Attitudes, beliefs and intentions around neonatal male circumcision (MC)
as an HIV prevention intervention: results from a representative sample of
K. Hatzold1, W. Mavhu2, R. Buzdugan3, L. Langhaug3, C. Benedict4, J. Sherman5, S. Laver5, G. Woelk2, F. Cowan3,6
1PSI Zimbabwe, Harare, Zimbabwe, 2University of Zimbabwe, Community Medicine, Harare, Zimbabwe, 3University College London, Centre for Sexual Health & HIV Research, London, United Kingdom, 4UNFPA Zimbabwe, Harare, Zimbabwe, 5UNICEF Zimbabwe, Harare, Zimbabwe, 6University of Zimbabwe, Community Medicine, Harare, Zimbabwe
Background: Neonatal MC carries the same HIV prevention and other health
benefits as adult MC but is done before the individual becomes sexually
active. Neonatal MC is easier, quicker
and safer than adult MC and can be done by health care cadres other than
doctors. The objective was to assess attitudes and intentions related to
neonatal circumcision among rural Zimbabweans.
Methods: A representative survey was conducted in six districts in two rural provinces.
The survey was to evaluate Zimbabwe's National Behaviour Change Programme. All
18-24 year olds and one in three 25-44 year olds living in selected enumeration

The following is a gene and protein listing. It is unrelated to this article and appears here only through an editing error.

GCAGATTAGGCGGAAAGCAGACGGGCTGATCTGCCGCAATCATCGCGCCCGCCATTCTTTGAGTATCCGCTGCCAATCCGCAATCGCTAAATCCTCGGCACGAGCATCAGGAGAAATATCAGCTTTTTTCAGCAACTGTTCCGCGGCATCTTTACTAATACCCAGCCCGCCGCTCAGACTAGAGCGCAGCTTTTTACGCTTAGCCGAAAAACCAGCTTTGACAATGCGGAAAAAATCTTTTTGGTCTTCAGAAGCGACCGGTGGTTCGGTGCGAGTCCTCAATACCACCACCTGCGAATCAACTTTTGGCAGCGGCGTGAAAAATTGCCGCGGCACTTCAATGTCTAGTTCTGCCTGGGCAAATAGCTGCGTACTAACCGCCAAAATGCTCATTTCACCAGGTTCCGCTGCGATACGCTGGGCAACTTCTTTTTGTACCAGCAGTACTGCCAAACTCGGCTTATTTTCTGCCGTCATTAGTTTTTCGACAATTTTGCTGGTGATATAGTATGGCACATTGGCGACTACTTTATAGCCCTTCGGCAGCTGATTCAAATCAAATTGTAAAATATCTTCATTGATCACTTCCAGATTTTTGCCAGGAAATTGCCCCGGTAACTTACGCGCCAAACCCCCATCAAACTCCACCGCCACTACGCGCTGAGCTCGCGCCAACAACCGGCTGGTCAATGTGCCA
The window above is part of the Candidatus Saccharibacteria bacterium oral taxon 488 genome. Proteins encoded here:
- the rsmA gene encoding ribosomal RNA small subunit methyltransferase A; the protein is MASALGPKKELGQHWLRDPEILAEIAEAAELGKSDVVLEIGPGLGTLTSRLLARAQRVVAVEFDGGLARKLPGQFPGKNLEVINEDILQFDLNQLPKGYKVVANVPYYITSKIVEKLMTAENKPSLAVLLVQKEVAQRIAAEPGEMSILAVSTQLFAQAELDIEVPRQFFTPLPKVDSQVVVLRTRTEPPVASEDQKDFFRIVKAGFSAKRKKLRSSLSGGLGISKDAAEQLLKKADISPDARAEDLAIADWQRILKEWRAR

areas were invited to participate. Participants
completed a questionnaire. Logistic regression was used
to predict willingness to have son circumcised if it prevented HIV.
Results: 2,746 adults (64% females) participated (87% of eligibles). 60% said
that they would have their son circumcised if MC was effective in preventing HIV.
Among those who would not, 39% did not believe it was effective, 19% said it
was not culturally/religiously acceptable and 13% said their son should decide
when older. 12% had high levels of MC knowledge (6/8
correct responses), 32% medium (3-5/8 correct) and 57% low levels (1-2/8
correct). 86% of men and 79% of women with high knowledge were willing to have
their sons circumcised compared to 47% and 57% of those with low knowledge. Predictors of willingness to
have son circumcised among men were MC knowledge (adjusted OR
1.32;95%CI:1.22-1.44) and being HIV positive (AOR 2.00;95%CI:1.08-3.69). Among
women, predictors were MC knowledge (AOR 1.11;95% CI:0.99-1.25), HIV knowledge
(AOR 1.10;95% CI:1.02-1.19 and being HIV negative (AOR 1.16;95% CI:1.00-1.35).
of circumcision was sub-optimal. The majority thought neonatal circumcision was
acceptable. Knowledge of MC and HIV plus knowing one's HIV status were
predictors of willingness to circumcise. These findings will be used to plan
neonatal MC services.
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